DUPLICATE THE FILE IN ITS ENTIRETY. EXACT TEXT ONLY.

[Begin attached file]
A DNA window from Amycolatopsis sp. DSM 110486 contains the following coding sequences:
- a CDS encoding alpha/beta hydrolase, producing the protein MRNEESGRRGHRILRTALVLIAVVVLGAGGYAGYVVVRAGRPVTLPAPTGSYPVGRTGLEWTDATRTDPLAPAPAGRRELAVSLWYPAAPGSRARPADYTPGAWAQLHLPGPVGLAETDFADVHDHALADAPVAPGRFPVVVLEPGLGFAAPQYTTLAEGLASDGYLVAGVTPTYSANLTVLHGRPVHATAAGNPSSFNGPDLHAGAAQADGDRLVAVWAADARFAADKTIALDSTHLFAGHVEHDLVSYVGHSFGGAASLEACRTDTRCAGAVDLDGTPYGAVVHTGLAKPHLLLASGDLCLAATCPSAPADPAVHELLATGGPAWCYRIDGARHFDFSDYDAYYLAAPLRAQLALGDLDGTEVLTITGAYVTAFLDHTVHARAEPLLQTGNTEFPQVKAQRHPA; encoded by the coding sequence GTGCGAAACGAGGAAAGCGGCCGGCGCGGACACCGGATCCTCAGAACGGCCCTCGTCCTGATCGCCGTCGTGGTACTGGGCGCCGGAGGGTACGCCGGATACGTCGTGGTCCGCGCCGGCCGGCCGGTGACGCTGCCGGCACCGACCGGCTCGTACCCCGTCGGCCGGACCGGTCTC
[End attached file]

A DNA window from Amycolatopsis sp. DSM 110486 contains the following coding sequences:
- a CDS encoding alpha/beta hydrolase, producing the protein MRNEESGRRGHRILRTALVLIAVVVLGAGGYAGYVVVRAGRPVTLPAPTGSYPVGRTGLEWTDATRTDPLAPAPAGRRELAVSLWYPAAPGSRARPADYTPGAWAQLHLPGPVGLAETDFADVHDHALADAPVAPGRFPVVVLEPGLGFAAPQYTTLAEGLASDGYLVAGVTPTYSANLTVLHGRPVHATAAGNPSSFNGPDLHAGAAQADGDRLVAVWAADARFAADKTIALDSTHLFAGHVEHDLVSYVGHSFGGAASLEACRTDTRCAGAVDLDGTPYGAVVHTGLAKPHLLLASGDLCLAATCPSAPADPAVHELLATGGPAWCYRIDGARHFDFSDYDAYYLAAPLRAQLALGDLDGTEVLTITGAYVTAFLDHTVHARAEPLLQTGNTEFPQVKAQRHPA; encoded by the coding sequence GTGCGAAACGAGGAAAGCGGCCGGCGCGGACACCGGATCCTCAGAACGGCCCTCGTCCTGATCGCCGTCGTGGTACTGGGCGCCGGAGGGTACGCCGGATACGTCGTGGTCCGCGCCGGCCGGCCGGTGACGCTGCCGGCACCGACCGGCTCGTACCCCGTCGGCCGGACCGGTCTC